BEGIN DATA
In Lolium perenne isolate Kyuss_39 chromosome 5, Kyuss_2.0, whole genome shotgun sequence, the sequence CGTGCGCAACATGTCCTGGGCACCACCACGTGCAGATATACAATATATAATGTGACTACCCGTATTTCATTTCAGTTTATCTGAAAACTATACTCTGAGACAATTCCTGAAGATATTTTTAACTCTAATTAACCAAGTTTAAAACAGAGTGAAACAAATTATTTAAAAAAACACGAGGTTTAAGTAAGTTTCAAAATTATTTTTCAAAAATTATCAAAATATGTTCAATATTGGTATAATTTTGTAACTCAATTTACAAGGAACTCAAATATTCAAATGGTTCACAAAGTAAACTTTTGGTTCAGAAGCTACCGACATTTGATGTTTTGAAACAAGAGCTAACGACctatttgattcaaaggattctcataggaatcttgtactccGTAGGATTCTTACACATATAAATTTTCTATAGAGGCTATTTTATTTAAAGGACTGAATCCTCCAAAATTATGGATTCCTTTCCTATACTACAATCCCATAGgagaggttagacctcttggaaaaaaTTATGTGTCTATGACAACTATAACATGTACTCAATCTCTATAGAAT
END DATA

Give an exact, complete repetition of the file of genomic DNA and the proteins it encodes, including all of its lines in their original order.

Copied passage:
In Lolium perenne isolate Kyuss_39 chromosome 5, Kyuss_2.0, whole genome shotgun sequence, the sequence CGTGCGCAACATGTCCTGGGCACCACCACGTGCAGATATACAATATATAATGTGACTACCCGTATTTCATTTCAGTTTATCTGAAAACTATACTCTGAGACAATTCCTGAAGATATTTTTAACTCTAATTAACCAAGTTTAAAACAGAGTGAAACAAATTATTTAAAAAAACACGAGGTTTAAGTAAGTTTCAAAATTATTTTTCAAAAATTATCAAAATATGTTCAATATTGGTATAATTTTGTAACTCAATTTACAAGGAACTCAAATATTCAAATGGTTCACAAAGTAAACTTTTGGTTCAGAAGCTACCGACATTTGATGTTTTGAAACAAGAGCTAACGACctatttgattcaaaggattctcataggaatcttgtactccGTAGGATTCTTACACATATAAATTTTCTATAGAGGCTATTTTATTTAAAGGACTGAATCCTCCAAAATTATGGATTCCTTTCCTATACTACAATCCCATAGgagaggttagacctcttggaaaaaaTTATGTGTCTATGACAACTATAACATGTACTCAATCTCTATAGAAT